While many still produce at a level that would put younger colleagues to shame, an elder generation of film critics that has held a powerful influence in the field is gradually, very gradually, passing from the international film scene.

Certainly, as evidenced by such sturdy and vibrant voices as Shigehiko Hasumi, Joe Morgenstern and Donald Richie, age seems to provide no barrier for critics with intellectual energy to burn. (On the heels of a 2005 Pulitzer Prize, Morgenstern continues his work for the Wall Street Journal and National Public Radio unabated, while Hasumi is in the midst of three books, including studies of Gustave Flaubert and John Ford.)

But rather than wait for the last frame of their careers, we salute a sampling of this generation now. By the time retirement comes, these critics will have left it all on the field.

Jose Carlos Avellar

Few can claim to have discovered an artistic movement, but Avellar — the dean of Brazilian film critics — carries that distinction quite firmly.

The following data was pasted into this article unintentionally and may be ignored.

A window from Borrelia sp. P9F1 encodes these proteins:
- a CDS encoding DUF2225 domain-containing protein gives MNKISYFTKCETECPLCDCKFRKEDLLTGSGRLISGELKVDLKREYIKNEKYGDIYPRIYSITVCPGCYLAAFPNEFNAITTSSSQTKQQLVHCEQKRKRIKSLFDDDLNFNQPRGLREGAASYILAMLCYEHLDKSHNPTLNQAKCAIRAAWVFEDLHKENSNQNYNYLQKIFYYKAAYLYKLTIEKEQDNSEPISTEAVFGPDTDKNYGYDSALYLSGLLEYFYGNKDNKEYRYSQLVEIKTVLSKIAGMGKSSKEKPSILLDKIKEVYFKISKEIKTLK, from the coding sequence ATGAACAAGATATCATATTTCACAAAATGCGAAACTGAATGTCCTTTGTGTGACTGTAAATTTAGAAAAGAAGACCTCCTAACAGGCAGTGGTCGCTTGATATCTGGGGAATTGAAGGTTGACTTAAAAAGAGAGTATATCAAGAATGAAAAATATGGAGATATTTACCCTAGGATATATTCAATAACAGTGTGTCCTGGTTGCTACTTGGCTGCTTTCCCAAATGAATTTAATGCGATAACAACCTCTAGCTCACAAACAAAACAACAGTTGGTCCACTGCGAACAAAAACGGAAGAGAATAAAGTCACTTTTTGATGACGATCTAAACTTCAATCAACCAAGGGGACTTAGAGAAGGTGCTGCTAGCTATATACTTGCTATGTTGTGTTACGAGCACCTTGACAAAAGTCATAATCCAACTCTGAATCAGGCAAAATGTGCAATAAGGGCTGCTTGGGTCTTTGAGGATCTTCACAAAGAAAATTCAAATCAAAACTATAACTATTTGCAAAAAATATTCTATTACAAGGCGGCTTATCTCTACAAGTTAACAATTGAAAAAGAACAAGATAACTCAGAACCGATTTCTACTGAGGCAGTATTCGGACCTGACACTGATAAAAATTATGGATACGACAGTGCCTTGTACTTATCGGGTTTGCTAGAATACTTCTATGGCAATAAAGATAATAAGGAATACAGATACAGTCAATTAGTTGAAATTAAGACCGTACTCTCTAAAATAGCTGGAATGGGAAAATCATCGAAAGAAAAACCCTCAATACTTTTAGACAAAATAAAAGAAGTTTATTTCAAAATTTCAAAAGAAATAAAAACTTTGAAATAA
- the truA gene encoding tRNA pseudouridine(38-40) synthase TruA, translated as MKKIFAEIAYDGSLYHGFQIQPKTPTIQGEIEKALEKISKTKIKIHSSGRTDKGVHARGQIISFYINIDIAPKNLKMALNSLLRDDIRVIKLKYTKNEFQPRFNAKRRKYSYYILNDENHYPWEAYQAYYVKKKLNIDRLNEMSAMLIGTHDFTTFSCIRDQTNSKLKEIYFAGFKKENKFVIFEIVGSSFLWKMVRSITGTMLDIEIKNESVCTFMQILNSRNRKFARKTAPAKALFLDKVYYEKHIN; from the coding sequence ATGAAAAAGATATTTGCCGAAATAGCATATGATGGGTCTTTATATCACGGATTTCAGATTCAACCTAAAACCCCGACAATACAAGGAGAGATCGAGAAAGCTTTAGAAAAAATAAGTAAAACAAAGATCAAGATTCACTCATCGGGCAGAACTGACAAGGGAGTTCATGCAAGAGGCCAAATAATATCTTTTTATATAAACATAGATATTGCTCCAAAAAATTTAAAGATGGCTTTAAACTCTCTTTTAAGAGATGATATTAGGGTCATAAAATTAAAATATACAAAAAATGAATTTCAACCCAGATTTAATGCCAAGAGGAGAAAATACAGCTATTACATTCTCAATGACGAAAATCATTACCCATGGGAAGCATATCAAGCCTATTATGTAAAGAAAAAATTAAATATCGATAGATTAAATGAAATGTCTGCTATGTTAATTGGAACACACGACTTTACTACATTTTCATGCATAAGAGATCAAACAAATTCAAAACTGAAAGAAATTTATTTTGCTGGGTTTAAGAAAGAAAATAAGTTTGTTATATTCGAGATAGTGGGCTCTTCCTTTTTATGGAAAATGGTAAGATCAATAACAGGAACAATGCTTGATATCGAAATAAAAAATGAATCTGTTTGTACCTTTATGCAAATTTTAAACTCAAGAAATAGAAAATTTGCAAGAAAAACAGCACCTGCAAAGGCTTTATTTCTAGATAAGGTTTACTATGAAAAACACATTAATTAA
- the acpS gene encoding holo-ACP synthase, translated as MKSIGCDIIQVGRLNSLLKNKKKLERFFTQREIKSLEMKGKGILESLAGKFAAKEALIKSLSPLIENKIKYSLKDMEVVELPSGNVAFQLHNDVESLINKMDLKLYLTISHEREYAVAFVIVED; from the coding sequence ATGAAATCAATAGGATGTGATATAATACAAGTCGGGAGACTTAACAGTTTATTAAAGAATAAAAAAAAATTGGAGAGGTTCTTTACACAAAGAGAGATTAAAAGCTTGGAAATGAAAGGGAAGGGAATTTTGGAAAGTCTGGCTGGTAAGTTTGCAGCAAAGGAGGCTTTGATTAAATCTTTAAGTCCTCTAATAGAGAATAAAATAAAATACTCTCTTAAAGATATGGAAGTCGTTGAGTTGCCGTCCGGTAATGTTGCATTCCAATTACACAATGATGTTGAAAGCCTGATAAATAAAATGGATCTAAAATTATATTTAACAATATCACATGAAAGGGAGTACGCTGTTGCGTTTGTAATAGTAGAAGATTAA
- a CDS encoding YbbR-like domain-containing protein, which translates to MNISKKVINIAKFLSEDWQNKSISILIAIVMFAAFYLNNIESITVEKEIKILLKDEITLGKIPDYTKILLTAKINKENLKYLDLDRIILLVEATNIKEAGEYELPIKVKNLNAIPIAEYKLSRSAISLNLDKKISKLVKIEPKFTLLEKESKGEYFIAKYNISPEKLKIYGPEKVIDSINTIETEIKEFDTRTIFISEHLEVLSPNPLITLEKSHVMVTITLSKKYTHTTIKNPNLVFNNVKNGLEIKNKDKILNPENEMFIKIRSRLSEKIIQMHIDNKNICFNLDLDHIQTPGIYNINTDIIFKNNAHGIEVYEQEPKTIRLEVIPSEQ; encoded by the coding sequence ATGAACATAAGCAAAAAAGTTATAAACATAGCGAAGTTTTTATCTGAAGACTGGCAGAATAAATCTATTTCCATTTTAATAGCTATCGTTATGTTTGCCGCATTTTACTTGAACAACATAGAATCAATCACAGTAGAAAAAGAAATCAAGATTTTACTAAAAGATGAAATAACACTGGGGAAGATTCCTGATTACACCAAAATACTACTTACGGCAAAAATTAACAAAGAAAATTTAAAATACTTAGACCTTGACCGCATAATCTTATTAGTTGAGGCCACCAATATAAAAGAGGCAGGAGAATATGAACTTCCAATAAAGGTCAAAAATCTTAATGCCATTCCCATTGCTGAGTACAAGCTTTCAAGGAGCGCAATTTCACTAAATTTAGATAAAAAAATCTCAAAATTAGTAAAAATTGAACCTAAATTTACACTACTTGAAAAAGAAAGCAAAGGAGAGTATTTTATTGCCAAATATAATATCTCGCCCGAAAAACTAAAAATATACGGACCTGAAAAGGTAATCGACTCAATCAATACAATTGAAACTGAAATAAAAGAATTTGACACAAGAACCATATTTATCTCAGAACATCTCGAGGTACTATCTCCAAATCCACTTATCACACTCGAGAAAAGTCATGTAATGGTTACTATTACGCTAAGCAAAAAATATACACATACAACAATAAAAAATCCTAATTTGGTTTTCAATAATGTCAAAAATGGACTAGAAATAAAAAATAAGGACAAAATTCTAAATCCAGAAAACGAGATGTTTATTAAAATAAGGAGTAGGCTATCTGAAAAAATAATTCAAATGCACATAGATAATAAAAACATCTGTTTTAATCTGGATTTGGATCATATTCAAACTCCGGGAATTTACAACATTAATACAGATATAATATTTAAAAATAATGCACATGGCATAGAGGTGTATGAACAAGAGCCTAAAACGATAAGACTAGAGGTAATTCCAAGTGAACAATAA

In the early ’60s, when Brazilian screens were awash in Hollywood exports, Avellar announced the emergence of Cinema Novo (with such films as “Barren Lives”). Its concern for reality and cinema’s radical possibilities set a course for a revived Latin American scene, with Avellar as a key articulator of this alternative to the Americans.

Raymond Bellour

As the key developer of what is now known as “film analysis,” Bellour holds a crucial place in the landscape of seminal critical voices.

With his astoundingly detailed studies of (especially) Hitchcock’s classical Hollywood films — including “North by Northwest” and “The Birds” — as well as Howard Hawks and D.W. Griffith, Bellour’s shot-by-shot breakdowns liberated film study to observe pics visually, as do his recent studies that stress subtleties beyond the shot itself.

Michel Ciment

At a time when Cahiers du Cinema was seemingly the dominant voice of French criticism, Ciment led the charge in the ’60s and onward with rival film journal Positif.